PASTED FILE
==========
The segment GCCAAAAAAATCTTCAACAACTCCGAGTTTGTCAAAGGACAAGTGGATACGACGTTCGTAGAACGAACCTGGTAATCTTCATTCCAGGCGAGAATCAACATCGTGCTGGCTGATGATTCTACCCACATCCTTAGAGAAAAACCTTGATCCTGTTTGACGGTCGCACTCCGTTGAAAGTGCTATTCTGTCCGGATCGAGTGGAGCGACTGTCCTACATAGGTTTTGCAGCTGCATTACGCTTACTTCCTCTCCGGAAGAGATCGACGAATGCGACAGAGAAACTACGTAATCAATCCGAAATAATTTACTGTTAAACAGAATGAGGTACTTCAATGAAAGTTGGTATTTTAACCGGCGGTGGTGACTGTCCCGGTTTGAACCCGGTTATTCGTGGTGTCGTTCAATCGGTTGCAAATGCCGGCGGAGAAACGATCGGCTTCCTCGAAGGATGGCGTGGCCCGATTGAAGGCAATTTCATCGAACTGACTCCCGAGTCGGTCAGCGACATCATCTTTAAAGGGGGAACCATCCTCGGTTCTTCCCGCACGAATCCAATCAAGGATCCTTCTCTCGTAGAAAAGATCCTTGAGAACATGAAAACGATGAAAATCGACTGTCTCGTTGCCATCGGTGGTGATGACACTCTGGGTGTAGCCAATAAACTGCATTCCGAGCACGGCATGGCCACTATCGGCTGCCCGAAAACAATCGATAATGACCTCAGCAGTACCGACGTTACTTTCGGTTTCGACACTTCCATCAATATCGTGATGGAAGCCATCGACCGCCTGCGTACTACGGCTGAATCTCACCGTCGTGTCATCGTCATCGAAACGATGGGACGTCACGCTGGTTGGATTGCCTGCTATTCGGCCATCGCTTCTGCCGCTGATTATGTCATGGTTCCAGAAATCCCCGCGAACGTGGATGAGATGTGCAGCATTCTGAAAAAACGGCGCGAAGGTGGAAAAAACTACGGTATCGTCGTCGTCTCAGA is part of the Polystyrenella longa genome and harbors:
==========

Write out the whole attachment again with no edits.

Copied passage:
The segment GCCAAAAAAATCTTCAACAACTCCGAGTTTGTCAAAGGACAAGTGGATACGACGTTCGTAGAACGAACCTGGTAATCTTCATTCCAGGCGAGAATCAACATCGTGCTGGCTGATGATTCTACCCACATCCTTAGAGAAAAACCTTGATCCTGTTTGACGGTCGCACTCCGTTGAAAGTGCTATTCTGTCCGGATCGAGTGGAGCGACTGTCCTACATAGGTTTTGCAGCTGCATTACGCTTACTTCCTCTCCGGAAGAGATCGACGAATGCGACAGAGAAACTACGTAATCAATCCGAAATAATTTACTGTTAAACAGAATGAGGTACTTCAATGAAAGTTGGTATTTTAACCGGCGGTGGTGACTGTCCCGGTTTGAACCCGGTTATTCGTGGTGTCGTTCAATCGGTTGCAAATGCCGGCGGAGAAACGATCGGCTTCCTCGAAGGATGGCGTGGCCCGATTGAAGGCAATTTCATCGAACTGACTCCCGAGTCGGTCAGCGACATCATCTTTAAAGGGGGAACCATCCTCGGTTCTTCCCGCACGAATCCAATCAAGGATCCTTCTCTCGTAGAAAAGATCCTTGAGAACATGAAAACGATGAAAATCGACTGTCTCGTTGCCATCGGTGGTGATGACACTCTGGGTGTAGCCAATAAACTGCATTCCGAGCACGGCATGGCCACTATCGGCTGCCCGAAAACAATCGATAATGACCTCAGCAGTACCGACGTTACTTTCGGTTTCGACACTTCCATCAATATCGTGATGGAAGCCATCGACCGCCTGCGTACTACGGCTGAATCTCACCGTCGTGTCATCGTCATCGAAACGATGGGACGTCACGCTGGTTGGATTGCCTGCTATTCGGCCATCGCTTCTGCCGCTGATTATGTCATGGTTCCAGAAATCCCCGCGAACGTGGATGAGATGTGCAGCATTCTGAAAAAACGGCGCGAAGGTGGAAAAAACTACGGTATCGTCGTCGTCTCAGA is part of the Polystyrenella longa genome and harbors: